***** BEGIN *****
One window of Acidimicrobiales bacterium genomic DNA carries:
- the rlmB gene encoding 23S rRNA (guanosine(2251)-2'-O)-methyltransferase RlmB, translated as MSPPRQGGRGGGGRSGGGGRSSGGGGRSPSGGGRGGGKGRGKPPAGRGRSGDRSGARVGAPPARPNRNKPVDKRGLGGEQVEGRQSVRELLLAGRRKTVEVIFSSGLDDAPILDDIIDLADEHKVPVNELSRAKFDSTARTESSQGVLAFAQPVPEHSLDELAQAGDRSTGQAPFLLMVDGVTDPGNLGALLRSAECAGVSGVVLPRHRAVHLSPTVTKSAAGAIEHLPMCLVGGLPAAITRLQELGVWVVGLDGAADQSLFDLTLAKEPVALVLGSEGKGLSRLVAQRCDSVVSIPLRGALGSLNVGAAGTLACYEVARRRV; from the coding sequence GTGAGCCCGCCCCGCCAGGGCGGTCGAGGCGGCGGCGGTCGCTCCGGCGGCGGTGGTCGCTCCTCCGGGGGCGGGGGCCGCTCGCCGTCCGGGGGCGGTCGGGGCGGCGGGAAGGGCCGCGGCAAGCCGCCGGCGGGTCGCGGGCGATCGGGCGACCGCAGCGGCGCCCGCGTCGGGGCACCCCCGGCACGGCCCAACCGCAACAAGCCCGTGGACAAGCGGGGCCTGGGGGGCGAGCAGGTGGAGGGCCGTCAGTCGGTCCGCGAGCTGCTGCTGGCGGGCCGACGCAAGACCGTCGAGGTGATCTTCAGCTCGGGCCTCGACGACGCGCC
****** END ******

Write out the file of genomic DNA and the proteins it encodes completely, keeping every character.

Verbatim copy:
One window of Acidimicrobiales bacterium genomic DNA carries:
- the rlmB gene encoding 23S rRNA (guanosine(2251)-2'-O)-methyltransferase RlmB, translated as MSPPRQGGRGGGGRSGGGGRSSGGGGRSPSGGGRGGGKGRGKPPAGRGRSGDRSGARVGAPPARPNRNKPVDKRGLGGEQVEGRQSVRELLLAGRRKTVEVIFSSGLDDAPILDDIIDLADEHKVPVNELSRAKFDSTARTESSQGVLAFAQPVPEHSLDELAQAGDRSTGQAPFLLMVDGVTDPGNLGALLRSAECAGVSGVVLPRHRAVHLSPTVTKSAAGAIEHLPMCLVGGLPAAITRLQELGVWVVGLDGAADQSLFDLTLAKEPVALVLGSEGKGLSRLVAQRCDSVVSIPLRGALGSLNVGAAGTLACYEVARRRV; from the coding sequence GTGAGCCCGCCCCGCCAGGGCGGTCGAGGCGGCGGCGGTCGCTCCGGCGGCGGTGGTCGCTCCTCCGGGGGCGGGGGCCGCTCGCCGTCCGGGGGCGGTCGGGGCGGCGGGAAGGGCCGCGGCAAGCCGCCGGCGGGTCGCGGGCGATCGGGCGACCGCAGCGGCGCCCGCGTCGGGGCACCCCCGGCACGGCCCAACCGCAACAAGCCCGTGGACAAGCGGGGCCTGGGGGGCGAGCAGGTGGAGGGCCGTCAGTCGGTCCGCGAGCTGCTGCTGGCGGGCCGACGCAAGACCGTCGAGGTGATCTTCAGCTCGGGCCTCGACGACGCGCC